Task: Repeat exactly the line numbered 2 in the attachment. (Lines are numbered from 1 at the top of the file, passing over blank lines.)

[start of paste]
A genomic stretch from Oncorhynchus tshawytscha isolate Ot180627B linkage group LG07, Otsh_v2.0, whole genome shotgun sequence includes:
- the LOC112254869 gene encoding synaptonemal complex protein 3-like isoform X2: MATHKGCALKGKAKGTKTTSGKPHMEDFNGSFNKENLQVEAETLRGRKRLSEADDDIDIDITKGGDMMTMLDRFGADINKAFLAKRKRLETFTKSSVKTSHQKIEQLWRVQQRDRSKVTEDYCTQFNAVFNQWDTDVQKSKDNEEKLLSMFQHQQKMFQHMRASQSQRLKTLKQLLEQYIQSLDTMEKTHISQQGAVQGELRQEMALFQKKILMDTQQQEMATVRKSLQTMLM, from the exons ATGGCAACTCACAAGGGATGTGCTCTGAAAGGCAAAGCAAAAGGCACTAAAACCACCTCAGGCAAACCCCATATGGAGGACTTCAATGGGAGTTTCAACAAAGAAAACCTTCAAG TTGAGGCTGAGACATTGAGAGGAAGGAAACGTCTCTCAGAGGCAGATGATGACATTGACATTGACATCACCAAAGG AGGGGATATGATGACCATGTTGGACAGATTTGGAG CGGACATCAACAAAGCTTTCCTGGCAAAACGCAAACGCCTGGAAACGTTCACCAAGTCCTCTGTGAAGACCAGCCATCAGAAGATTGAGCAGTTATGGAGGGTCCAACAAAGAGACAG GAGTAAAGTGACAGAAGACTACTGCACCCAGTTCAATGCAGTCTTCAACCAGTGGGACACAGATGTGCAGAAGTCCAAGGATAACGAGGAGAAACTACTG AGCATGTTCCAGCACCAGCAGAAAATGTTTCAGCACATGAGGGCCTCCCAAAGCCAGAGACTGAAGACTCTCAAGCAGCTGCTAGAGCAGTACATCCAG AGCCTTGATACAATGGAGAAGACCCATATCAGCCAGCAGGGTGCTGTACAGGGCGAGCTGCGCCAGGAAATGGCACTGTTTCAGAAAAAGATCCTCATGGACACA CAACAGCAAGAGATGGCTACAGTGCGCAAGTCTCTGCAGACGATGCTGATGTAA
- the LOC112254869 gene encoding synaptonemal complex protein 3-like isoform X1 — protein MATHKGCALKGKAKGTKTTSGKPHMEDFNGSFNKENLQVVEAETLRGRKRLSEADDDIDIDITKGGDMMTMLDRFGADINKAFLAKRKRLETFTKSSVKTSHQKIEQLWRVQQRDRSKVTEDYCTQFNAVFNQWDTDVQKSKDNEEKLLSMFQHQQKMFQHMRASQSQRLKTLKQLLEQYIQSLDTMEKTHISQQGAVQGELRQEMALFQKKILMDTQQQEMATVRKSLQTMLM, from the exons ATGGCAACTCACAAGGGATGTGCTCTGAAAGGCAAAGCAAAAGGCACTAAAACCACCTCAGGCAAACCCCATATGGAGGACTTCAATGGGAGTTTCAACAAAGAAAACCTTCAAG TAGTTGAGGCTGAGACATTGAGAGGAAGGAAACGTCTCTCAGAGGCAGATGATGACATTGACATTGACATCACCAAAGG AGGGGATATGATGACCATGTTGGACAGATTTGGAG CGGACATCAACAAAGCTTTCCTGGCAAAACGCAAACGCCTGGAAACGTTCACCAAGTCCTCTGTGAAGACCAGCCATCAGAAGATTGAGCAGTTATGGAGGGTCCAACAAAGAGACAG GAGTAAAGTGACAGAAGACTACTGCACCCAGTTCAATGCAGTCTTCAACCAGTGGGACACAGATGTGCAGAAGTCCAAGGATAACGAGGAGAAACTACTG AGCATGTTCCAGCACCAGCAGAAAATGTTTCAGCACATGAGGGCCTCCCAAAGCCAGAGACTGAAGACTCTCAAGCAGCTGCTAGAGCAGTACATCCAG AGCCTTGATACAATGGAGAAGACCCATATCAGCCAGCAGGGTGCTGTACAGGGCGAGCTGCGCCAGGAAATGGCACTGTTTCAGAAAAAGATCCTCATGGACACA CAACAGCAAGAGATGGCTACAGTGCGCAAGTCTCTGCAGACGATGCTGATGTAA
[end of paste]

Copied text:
- the LOC112254869 gene encoding synaptonemal complex protein 3-like isoform X2: MATHKGCALKGKAKGTKTTSGKPHMEDFNGSFNKENLQVEAETLRGRKRLSEADDDIDIDITKGGDMMTMLDRFGADINKAFLAKRKRLETFTKSSVKTSHQKIEQLWRVQQRDRSKVTEDYCTQFNAVFNQWDTDVQKSKDNEEKLLSMFQHQQKMFQHMRASQSQRLKTLKQLLEQYIQSLDTMEKTHISQQGAVQGELRQEMALFQKKILMDTQQQEMATVRKSLQTMLM, from the exons ATGGCAACTCACAAGGGATGTGCTCTGAAAGGCAAAGCAAAAGGCACTAAAACCACCTCAGGCAAACCCCATATGGAGGACTTCAATGGGAGTTTCAACAAAGAAAACCTTCAAG TTGAGGCTGAGACATTGAGAGGAAGGAAACGTCTCTCAGAGGCAGATGATGACATTGACATTGACATCACCAAAGG AGGGGATATGATGACCATGTTGGACAGATTTGGAG CGGACATCAACAAAGCTTTCCTGGCAAAACGCAAACGCCTGGAAACGTTCACCAAGTCCTCTGTGAAGACCAGCCATCAGAAGATTGAGCAGTTATGGAGGGTCCAACAAAGAGACAG GAGTAAAGTGACAGAAGACTACTGCACCCAGTTCAATGCAGTCTTCAACCAGTGGGACACAGATGTGCAGAAGTCCAAGGATAACGAGGAGAAACTACTG AGCATGTTCCAGCACCAGCAGAAAATGTTTCAGCACATGAGGGCCTCCCAAAGCCAGAGACTGAAGACTCTCAAGCAGCTGCTAGAGCAGTACATCCAG AGCCTTGATACAATGGAGAAGACCCATATCAGCCAGCAGGGTGCTGTACAGGGCGAGCTGCGCCAGGAAATGGCACTGTTTCAGAAAAAGATCCTCATGGACACA CAACAGCAAGAGATGGCTACAGTGCGCAAGTCTCTGCAGACGATGCTGATGTAA